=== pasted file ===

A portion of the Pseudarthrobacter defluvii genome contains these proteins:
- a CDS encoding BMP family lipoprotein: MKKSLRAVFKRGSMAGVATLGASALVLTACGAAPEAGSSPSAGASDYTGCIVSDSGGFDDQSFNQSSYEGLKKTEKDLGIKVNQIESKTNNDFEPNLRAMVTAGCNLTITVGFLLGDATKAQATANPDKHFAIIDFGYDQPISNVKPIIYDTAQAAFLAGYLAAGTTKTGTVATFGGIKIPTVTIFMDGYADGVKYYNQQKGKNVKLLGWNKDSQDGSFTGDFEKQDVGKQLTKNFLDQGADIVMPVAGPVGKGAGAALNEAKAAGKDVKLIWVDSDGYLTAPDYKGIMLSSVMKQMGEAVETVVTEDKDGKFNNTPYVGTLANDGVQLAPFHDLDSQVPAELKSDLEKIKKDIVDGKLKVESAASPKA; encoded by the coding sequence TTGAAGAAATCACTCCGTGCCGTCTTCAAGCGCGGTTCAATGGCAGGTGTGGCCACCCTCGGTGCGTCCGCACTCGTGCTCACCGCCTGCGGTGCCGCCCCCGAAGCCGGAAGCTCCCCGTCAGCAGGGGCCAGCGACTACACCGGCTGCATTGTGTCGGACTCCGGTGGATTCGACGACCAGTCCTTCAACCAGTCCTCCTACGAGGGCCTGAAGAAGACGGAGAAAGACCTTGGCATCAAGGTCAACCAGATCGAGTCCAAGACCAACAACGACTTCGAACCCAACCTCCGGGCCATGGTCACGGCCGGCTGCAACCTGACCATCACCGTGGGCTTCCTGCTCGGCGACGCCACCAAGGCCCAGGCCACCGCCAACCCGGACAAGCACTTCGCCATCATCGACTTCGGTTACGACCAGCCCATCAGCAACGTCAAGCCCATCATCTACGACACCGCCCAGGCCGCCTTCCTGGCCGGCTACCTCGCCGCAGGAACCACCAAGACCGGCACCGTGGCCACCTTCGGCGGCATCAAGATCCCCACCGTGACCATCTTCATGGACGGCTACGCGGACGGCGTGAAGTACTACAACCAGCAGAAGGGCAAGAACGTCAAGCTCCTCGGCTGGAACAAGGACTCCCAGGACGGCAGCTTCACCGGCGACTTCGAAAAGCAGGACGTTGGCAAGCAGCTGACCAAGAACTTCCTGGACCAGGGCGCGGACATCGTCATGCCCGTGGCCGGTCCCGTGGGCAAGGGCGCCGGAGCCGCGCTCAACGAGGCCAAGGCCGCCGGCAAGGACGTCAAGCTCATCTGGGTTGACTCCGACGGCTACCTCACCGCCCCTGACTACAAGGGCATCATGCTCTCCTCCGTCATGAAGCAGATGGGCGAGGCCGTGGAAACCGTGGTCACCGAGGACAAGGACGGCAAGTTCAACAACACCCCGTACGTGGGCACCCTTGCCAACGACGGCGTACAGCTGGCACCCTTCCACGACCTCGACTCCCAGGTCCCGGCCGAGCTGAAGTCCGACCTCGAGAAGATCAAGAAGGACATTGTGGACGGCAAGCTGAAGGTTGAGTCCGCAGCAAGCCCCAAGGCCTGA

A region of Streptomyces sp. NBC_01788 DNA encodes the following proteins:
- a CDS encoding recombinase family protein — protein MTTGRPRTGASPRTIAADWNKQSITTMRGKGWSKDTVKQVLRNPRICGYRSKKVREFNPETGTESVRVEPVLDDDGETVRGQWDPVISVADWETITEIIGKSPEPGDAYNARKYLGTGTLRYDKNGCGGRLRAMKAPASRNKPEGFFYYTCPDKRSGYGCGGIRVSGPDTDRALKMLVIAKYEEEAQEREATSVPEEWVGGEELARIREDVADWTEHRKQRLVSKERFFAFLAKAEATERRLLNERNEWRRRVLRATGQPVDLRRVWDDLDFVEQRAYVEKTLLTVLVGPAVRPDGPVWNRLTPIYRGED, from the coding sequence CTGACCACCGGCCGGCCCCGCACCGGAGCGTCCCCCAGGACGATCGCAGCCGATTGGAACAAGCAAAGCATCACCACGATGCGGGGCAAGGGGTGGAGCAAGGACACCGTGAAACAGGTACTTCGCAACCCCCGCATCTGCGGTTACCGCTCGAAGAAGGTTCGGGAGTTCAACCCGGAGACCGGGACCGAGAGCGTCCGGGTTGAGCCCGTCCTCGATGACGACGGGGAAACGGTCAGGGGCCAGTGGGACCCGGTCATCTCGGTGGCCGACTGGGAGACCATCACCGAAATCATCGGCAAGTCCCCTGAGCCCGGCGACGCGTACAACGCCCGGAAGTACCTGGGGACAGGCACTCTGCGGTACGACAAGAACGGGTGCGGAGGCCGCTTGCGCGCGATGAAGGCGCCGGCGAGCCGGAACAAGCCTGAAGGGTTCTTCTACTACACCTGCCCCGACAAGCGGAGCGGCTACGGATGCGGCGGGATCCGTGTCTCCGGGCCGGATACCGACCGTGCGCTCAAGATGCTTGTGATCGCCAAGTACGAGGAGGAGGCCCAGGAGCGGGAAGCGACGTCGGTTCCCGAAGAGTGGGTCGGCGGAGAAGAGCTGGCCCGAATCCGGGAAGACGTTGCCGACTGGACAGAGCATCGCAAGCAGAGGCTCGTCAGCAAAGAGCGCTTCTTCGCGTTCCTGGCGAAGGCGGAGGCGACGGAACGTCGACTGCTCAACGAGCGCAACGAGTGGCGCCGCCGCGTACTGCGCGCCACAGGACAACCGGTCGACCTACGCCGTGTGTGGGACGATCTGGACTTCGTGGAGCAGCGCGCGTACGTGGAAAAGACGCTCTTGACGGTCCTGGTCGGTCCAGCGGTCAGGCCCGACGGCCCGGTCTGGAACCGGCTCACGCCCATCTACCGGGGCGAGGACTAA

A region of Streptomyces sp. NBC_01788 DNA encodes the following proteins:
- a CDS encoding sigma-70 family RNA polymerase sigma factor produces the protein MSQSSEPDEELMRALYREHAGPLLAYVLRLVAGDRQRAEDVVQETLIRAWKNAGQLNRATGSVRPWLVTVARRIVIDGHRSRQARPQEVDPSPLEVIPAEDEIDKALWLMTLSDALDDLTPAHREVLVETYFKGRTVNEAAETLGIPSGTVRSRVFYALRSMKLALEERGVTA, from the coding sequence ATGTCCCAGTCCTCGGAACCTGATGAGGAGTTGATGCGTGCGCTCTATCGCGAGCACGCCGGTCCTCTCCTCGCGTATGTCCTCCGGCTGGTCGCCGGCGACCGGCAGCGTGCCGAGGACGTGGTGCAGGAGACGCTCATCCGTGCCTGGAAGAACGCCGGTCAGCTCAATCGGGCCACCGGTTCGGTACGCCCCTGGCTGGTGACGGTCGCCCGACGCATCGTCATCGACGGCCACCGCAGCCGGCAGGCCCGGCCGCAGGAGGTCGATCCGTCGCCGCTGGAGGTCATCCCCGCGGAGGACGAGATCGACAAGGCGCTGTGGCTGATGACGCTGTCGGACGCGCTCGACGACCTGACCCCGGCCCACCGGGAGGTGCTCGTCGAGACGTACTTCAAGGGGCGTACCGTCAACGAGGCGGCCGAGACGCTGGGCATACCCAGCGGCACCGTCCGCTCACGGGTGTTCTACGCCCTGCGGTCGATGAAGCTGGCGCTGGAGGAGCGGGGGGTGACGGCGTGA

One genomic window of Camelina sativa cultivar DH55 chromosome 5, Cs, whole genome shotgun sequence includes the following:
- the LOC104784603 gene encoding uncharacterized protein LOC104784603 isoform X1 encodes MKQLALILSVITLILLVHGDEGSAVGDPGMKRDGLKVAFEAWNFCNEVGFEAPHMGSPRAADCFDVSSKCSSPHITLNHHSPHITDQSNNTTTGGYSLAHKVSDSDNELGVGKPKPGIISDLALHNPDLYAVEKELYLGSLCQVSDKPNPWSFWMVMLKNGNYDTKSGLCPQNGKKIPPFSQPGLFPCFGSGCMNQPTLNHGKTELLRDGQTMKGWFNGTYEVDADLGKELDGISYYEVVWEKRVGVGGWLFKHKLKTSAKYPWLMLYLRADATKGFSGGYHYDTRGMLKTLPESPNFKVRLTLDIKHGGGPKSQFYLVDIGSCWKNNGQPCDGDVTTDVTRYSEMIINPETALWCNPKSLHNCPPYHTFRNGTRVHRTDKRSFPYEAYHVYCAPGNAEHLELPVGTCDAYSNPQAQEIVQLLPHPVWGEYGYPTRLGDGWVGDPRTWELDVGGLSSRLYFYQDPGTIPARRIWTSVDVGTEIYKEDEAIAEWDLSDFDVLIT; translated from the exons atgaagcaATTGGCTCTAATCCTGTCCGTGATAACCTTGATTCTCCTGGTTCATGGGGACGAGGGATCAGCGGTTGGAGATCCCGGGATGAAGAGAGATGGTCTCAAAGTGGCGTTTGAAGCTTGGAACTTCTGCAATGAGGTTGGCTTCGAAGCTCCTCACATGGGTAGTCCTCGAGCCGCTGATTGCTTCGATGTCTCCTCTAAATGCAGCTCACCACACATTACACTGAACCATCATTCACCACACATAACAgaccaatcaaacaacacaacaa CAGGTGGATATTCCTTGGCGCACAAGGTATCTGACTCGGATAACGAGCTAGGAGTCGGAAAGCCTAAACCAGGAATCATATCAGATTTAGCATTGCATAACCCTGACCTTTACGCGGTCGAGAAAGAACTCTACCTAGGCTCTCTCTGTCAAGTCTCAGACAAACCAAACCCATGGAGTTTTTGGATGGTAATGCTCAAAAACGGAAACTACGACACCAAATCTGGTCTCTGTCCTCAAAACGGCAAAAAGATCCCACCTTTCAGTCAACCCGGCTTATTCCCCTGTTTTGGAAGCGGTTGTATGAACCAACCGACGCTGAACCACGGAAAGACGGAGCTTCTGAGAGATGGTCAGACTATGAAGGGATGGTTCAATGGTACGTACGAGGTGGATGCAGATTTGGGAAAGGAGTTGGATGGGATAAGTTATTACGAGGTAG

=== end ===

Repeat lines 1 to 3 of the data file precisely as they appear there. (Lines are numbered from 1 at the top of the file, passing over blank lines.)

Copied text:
A portion of the Pseudarthrobacter defluvii genome contains these proteins:
- a CDS encoding BMP family lipoprotein: MKKSLRAVFKRGSMAGVATLGASALVLTACGAAPEAGSSPSAGASDYTGCIVSDSGGFDDQSFNQSSYEGLKKTEKDLGIKVNQIESKTNNDFEPNLRAMVTAGCNLTITVGFLLGDATKAQATANPDKHFAIIDFGYDQPISNVKPIIYDTAQAAFLAGYLAAGTTKTGTVATFGGIKIPTVTIFMDGYADGVKYYNQQKGKNVKLLGWNKDSQDGSFTGDFEKQDVGKQLTKNFLDQGADIVMPVAGPVGKGAGAALNEAKAAGKDVKLIWVDSDGYLTAPDYKGIMLSSVMKQMGEAVETVVTEDKDGKFNNTPYVGTLANDGVQLAPFHDLDSQVPAELKSDLEKIKKDIVDGKLKVESAASPKA; encoded by the coding sequence TTGAAGAAATCACTCCGTGCCGTCTTCAAGCGCGGTTCAATGGCAGGTGTGGCCACCCTCGGTGCGTCCGCACTCGTGCTCACCGCCTGCGGTGCCGCCCCCGAAGCCGGAAGCTCCCCGTCAGCAGGGGCCAGCGACTACACCGGCTGCATTGTGTCGGACTCCGGTGGATTCGACGACCAGTCCTTCAACCAGTCCTCCTACGAGGGCCTGAAGAAGACGGAGAAAGACCTTGGCATCAAGGTCAACCAGATCGAGTCCAAGACCAACAACGACTTCGAACCCAACCTCCGGGCCATGGTCACGGCCGGCTGCAACCTGACCATCACCGTGGGCTTCCTGCTCGGCGACGCCACCAAGGCCCAGGCCACCGCCAACCCGGACAAGCACTTCGCCATCATCGACTTCGGTTACGACCAGCCCATCAGCAACGTCAAGCCCATCATCTACGACACCGCCCAGGCCGCCTTCCTGGCCGGCTACCTCGCCGCAGGAACCACCAAGACCGGCACCGTGGCCACCTTCGGCGGCATCAAGATCCCCACCGTGACCATCTTCATGGACGGCTACGCGGACGGCGTGAAGTACTACAACCAGCAGAAGGGCAAGAACGTCAAGCTCCTCGGCTGGAACAAGGACTCCCAGGACGGCAGCTTCACCGGCGACTTCGAAAAGCAGGACGTTGGCAAGCAGCTGACCAAGAACTTCCTGGACCAGGGCGCGGACATCGTCATGCCCGTGGCCGGTCCCGTGGGCAAGGGCGCCGGAGCCGCGCTCAACGAGGCCAAGGCCGCCGGCAAGGACGTCAAGCTCATCTGGGTTGACTCCGACGGCTACCTCACCGCCCCTGACTACAAGGGCATCATGCTCTCCTCCGTCATGAAGCAGATGGGCGAGGCCGTGGAAACCGTGGTCACCGAGGACAAGGACGGCAAGTTCAACAACACCCCGTACGTGGGCACCCTTGCCAACGACGGCGTACAGCTGGCACCCTTCCACGACCTCGACTCCCAGGTCCCGGCCGAGCTGAAGTCCGACCTCGAGAAGATCAAGAAGGACATTGTGGACGGCAAGCTGAAGGTTGAGTCCGCAGCAAGCCCCAAGGCCTGA

A region of Streptomyces sp. NBC_01788 DNA encodes the following proteins: